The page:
Certicom First to Earn FIPS 186-2 Validation for Elliptic Curve Digital Signature Algorithm

R.A. Hettinga rah at shipwright.com
Mon Nov 15 22:56:20 EST 2004


Certicom First to Earn FIPS 186-2 Validation for Elliptic Curve Digital
Signature Algorithm
              Validation of ECC-based algorithm another step in
                 ECC standardization and widespread adoption

    MISSISSAUGA, ON, Nov. 15 /PRNewswire-FirstCall/ - Certicom Corp.
(TSX: CIC), the authority for strong, efficient cryptography, today announced
that its implementation for the Elliptic Curve Digital Signature Algorithm
(EassociateCDSA) has earned the Federal Information Processing Standards
(FIPS) 186-2
validation certification No. 1 - making it the first company to receive the
designation for an elliptic curve cryptography (ECC) -based algorithm.
    This validation is particularly valuable for original equipment
manufacturers (OEMs) and software vendors who sell to government
organizations. By using Certicom's ECDSA implementation in their products,
they meet FIPS requirements without undergoing the time-consuming and costly
testing process. ECDSA is used to build in digital signature functionality and
is a faster alternative to legacy algorithms.
    For the cryptography community, and in particular proponents of ECC, the
testing of ECC as part of the FIPS validation process is a significant step in
the adoption of this public key cryptosystem. Considered a benchmark for
security in government, a FIPS validation assures users that a given
technology has passed rigorous testing by an accredited third party lab as set
out by the National Institute of Standards for Technology (NIST) and can be
used to secure sensitive information. Typically, it drives wide-scale adoption
in government and in commercial sectors, particularly in the financial and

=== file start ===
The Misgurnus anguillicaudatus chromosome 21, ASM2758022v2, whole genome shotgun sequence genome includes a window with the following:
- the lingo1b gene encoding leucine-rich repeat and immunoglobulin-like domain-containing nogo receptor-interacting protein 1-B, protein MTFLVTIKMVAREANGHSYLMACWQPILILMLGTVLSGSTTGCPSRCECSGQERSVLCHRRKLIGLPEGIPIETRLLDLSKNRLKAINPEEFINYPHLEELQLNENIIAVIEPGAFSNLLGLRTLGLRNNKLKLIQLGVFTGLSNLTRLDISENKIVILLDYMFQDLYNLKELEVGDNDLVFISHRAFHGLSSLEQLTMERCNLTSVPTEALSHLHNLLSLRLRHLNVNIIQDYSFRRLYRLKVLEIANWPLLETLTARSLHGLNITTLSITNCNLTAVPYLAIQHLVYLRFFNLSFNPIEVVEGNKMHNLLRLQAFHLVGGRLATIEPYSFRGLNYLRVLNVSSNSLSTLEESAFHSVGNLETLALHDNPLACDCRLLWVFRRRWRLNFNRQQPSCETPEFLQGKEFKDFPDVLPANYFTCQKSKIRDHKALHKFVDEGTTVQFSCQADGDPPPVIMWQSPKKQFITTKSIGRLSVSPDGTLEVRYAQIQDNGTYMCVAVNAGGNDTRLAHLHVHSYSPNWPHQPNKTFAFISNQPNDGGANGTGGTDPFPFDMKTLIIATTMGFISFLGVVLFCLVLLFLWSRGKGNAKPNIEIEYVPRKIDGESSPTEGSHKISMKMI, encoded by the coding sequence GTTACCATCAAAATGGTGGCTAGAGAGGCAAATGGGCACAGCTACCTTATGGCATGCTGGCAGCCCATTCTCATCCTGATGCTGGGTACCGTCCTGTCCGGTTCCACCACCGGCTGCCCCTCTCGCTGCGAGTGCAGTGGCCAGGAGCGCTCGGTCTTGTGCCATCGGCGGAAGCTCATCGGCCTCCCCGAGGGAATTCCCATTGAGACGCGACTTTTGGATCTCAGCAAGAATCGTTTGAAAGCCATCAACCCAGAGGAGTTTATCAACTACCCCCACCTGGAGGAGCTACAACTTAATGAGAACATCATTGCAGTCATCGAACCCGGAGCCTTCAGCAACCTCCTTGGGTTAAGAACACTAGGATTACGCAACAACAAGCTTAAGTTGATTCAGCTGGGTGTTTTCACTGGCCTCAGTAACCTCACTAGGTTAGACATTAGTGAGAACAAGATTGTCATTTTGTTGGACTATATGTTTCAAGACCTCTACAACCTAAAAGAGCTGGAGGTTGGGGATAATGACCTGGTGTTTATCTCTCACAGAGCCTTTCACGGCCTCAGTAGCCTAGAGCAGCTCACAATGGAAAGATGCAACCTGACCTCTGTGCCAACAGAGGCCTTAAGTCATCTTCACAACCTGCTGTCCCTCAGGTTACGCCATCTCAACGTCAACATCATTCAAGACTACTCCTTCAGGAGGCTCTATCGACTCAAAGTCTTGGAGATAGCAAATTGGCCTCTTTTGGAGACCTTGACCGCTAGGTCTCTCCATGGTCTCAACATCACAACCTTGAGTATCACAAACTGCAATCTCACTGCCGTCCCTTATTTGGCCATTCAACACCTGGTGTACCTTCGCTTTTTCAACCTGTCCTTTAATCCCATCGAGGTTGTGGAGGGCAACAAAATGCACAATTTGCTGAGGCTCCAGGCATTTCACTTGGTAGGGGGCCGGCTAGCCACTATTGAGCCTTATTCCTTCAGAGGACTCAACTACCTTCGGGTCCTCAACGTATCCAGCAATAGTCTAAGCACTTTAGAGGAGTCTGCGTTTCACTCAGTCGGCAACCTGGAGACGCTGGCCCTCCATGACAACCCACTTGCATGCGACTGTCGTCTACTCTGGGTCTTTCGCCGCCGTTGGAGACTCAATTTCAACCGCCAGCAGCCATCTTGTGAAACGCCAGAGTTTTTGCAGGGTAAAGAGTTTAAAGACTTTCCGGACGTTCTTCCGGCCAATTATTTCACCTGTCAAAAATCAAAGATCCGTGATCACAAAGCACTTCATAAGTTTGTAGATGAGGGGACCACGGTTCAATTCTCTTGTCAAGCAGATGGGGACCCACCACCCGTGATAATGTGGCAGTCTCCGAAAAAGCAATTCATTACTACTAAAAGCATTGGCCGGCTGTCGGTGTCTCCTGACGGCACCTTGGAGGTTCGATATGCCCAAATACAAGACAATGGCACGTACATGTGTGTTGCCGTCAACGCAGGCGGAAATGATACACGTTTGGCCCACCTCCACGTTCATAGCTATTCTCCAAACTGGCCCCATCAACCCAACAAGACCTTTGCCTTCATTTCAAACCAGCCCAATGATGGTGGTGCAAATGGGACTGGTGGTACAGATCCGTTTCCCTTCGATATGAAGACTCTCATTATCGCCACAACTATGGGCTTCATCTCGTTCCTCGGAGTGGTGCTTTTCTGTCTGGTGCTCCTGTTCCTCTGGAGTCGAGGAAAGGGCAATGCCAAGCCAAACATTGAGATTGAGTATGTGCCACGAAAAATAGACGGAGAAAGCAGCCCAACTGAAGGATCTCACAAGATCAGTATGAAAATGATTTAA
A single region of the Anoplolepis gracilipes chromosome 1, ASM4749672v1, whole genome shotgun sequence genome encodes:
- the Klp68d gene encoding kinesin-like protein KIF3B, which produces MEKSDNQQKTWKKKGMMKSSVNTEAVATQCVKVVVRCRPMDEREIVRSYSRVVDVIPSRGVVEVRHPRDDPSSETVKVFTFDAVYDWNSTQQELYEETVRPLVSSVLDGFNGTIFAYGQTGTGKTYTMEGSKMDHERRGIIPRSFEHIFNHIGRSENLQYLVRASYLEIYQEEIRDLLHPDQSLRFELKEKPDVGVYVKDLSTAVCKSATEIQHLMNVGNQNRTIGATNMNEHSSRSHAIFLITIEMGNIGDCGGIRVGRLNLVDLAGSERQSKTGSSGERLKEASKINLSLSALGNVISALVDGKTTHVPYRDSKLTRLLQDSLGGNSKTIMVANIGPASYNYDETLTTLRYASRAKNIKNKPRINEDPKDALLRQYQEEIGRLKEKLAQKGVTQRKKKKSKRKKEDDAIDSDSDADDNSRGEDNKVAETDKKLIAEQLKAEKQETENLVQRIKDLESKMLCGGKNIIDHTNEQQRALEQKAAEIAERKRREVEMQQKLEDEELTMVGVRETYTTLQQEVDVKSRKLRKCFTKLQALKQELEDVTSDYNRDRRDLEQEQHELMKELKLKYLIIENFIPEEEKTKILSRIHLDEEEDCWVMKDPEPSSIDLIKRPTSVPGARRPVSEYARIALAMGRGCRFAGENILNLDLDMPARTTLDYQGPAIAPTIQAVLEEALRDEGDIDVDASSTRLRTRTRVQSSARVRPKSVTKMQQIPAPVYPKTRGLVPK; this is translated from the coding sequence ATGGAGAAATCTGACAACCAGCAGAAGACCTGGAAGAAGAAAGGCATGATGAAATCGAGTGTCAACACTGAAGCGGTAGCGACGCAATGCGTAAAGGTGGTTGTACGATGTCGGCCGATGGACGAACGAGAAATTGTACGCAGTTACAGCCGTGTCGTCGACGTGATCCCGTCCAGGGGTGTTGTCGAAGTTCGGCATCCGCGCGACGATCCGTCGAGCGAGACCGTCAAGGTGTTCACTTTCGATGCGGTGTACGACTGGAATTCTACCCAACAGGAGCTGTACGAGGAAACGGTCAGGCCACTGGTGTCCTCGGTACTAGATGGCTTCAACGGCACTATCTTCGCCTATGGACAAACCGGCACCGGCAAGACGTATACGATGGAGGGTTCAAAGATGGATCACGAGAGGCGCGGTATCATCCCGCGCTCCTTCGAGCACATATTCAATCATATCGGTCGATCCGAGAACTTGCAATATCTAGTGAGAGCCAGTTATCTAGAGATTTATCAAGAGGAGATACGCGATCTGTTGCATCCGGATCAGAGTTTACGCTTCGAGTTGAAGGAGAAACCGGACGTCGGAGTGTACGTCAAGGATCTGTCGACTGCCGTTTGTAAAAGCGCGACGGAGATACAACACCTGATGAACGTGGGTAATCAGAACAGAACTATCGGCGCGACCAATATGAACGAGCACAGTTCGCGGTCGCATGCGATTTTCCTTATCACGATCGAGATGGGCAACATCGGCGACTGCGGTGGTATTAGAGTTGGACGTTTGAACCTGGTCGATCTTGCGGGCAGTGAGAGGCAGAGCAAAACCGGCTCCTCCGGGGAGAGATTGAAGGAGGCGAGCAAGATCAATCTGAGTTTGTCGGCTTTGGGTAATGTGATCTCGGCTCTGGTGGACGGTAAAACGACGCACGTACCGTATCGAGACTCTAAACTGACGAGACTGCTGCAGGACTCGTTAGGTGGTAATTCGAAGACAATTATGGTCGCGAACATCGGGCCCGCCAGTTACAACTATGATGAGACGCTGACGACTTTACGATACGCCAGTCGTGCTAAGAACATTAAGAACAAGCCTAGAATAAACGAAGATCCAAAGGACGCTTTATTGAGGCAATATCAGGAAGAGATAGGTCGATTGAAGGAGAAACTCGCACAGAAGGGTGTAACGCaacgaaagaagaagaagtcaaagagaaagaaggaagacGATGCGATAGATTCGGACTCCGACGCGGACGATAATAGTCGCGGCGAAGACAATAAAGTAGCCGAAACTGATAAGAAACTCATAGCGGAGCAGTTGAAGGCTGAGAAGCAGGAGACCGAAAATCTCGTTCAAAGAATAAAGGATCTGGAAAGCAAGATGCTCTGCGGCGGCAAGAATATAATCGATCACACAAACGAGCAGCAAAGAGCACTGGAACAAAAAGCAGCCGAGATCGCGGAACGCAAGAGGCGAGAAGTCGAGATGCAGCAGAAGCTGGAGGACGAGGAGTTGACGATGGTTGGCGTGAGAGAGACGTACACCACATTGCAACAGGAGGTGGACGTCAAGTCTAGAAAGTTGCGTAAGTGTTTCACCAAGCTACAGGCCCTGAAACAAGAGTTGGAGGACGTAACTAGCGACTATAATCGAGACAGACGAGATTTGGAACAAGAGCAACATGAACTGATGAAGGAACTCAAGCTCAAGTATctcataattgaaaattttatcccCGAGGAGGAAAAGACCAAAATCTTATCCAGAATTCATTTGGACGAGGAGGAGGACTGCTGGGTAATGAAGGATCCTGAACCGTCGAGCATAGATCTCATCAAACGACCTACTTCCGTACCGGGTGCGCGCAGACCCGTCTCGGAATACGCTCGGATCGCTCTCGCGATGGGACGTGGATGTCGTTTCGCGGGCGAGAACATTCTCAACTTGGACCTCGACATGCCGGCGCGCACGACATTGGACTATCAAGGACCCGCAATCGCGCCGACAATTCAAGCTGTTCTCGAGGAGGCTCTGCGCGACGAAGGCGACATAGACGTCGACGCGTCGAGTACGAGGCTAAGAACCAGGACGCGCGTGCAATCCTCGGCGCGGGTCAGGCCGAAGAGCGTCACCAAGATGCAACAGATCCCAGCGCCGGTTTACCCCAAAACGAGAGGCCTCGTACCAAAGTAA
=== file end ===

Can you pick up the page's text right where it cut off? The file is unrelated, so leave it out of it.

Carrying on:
healthcare sectors that recognize the significance of FIPS validation. This
milestone in ECC's evolution follows last year's announcement from the
National Security Agency (NSA) that ECC is a 'crucial technology'. Both events
are part of the U.S. Government's crypto modernization program.
    "A major hurdle to widespread adoption of any security technology is
standardization. We witnessed that 25 years ago with the Data Encryption
Standard (DES) and now are seeing it play out with Advanced Encryption
Standards (AES), the successor to DES," said Scott Vanstone, founder and
executive vice-president, strategic technology at Certicom. "As a
complementary cryptosystem to AES, we can expect the same for ECC. By testing
ECC-based algorithms in the FIPS certification process, NIST added a level of
assurance that says they've done the due diligence on it and now organizations
can be very comfortable adopting it."
    ECC is a computationally efficient form of cryptography that offers
equivalent security to other competing technologies but with much smaller key
sizes. This results in faster computations, lower power consumption, as well
as memory and bandwidth savings, thereby making it ideal for today's
resource-constrained environments.
    Certicom is considered a pioneer in ECC research and implementations,
backed by 20 years of experience. The company developed the industry's first
toolkit to include ECC, which has since been adopted by over 300